In 1975, the very first broadcast of “Saturday Night Live” included a commercial parody that remains a classic today.
The product was called Triopenin and it was an arthritis pain medication. The smooth advertiser says that Triopenin “spreads soothing relief where it’s needed”, is “gentle, non-habit forming” and “helps soothe muscles and release stiff joints and painful”.
Meanwhile, we see a pair of arthritic hands attempt to unscrew the cap from the medicine bottle, and fail. Frustrated hands try to pound the plastic bottle against the table, to no avail.
Finally, we see a bottle lying on its side, pills sticking out of it, clearly after it’s been hit by a hammer, as the announcer triumphantly declares, “Now with the new child-resistant cap.”
The medicine is pronounced “Try to open”.
I’ve been thinking about this commercial parody ever since I received an email from a reader.
Naomi Runtz, of Ladue, Missouri, is 89. She still cooks three meals a day for herself and her husband and sometimes for her whole family. The day before she wrote to me, she had prepared a corned beef dinner for eight.
It’s not the kitchen that’s his problem. It penetrates food packaging and jars.
“It’s good that everything is well sealed for preservation and to prevent leaks. However, it takes me so long to open things,” she wrote.
I understand perfectly. When my wife can’t open an airtight lid on a jar, she hands it to me so I can open it and feel strong and manly.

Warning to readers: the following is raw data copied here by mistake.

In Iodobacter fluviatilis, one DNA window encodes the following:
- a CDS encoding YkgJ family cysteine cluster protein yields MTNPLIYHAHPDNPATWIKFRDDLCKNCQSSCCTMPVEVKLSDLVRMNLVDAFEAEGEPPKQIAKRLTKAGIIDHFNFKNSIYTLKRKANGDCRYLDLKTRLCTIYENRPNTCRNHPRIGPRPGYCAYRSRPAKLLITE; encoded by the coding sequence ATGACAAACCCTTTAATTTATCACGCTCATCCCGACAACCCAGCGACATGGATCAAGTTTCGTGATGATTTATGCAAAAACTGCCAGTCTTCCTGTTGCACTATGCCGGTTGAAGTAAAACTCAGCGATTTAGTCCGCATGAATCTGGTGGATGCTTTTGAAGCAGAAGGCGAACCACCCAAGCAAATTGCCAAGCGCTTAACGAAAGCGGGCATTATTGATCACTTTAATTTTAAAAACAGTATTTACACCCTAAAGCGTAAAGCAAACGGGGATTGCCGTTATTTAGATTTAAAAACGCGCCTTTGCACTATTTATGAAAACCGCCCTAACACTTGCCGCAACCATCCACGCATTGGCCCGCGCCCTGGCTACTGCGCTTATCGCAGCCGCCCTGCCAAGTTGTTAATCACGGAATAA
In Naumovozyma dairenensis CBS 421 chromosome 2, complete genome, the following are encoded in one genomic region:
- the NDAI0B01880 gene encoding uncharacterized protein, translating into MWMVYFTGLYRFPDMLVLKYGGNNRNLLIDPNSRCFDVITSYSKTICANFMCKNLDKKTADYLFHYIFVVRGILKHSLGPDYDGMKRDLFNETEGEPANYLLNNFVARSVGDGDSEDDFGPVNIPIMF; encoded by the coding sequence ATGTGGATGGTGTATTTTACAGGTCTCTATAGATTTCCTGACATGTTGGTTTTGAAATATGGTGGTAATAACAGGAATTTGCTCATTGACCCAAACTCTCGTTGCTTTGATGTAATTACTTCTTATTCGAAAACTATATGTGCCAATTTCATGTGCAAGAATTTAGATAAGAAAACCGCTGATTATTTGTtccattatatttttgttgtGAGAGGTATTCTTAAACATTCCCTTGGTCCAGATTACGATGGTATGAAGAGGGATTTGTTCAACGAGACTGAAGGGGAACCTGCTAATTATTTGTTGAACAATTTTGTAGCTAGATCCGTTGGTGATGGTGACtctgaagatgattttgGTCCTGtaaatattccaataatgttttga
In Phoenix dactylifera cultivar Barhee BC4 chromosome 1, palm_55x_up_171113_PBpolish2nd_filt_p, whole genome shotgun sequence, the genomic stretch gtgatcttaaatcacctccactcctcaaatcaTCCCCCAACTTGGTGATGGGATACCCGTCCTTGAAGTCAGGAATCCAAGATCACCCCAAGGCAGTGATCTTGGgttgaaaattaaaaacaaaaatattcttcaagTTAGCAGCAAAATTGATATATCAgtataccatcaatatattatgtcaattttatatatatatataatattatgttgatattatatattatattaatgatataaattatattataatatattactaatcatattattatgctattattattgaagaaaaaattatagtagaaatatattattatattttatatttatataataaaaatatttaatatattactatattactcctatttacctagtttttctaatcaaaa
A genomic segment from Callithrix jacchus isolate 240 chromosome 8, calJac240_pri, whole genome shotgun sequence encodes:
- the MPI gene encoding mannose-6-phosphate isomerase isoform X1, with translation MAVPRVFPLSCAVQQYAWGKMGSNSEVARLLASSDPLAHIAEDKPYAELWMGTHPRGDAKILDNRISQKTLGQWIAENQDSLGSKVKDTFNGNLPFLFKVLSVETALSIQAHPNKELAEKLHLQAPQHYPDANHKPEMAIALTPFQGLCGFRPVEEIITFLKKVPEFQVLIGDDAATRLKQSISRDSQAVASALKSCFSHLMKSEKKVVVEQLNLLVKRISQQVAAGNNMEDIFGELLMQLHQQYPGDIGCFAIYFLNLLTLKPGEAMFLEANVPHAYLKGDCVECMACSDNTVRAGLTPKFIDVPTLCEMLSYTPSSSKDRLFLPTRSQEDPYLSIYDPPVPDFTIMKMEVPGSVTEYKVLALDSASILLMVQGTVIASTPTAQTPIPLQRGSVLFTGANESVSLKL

Except when I don’t. Some of these lids are very difficult to open, especially when pressurized or just a little tight. And although I have an Adonis-like physique made up almost entirely of cascading and/or rippling muscles, my grip strength is a little weak.
I’m a lover, not a fighter – nor a tight lid opener. Sometimes I have to use a rubber band. Occasionally, I gently bang the lid against the counter.
It works, the lid comes off, and I haven’t broken a jar yet. I mean, don’t do that.
They aren’t just jars either. Some foods, such as some types of rice, come in thick plastic bags. You are supposed to be able to separate two parts of the bag at a seam so that it can be resealed.
I often can’t do that. I use scissors on these easy open bags probably more than I should admit.
My charming correspondent, Runtz, has offered a solution.
“I wish the manufacturer would add a little ‘tab’ to save 10-15 minutes of frustration. Perhaps you could use your influence to promote this idea. A simple thing like this would make food prep so much more pleasant.”
I’m deeply flattered that she thinks I have any influence. It’s cute. I also like the idea of a pull tab, if it could be added to packaging cheaply and effectively. I see it as a pull on a zipper that would attach to the side of a jar lid or one of those thick plastic bags I have such a hard time with.
If that’s not a zipper, maybe some brilliant engineer or designer could come up with a new way to open airtight food packaging. After all, the population of this country is only getting older.
It can be done. The childproof cap on the last medicine bottle I received was much easier to open than before.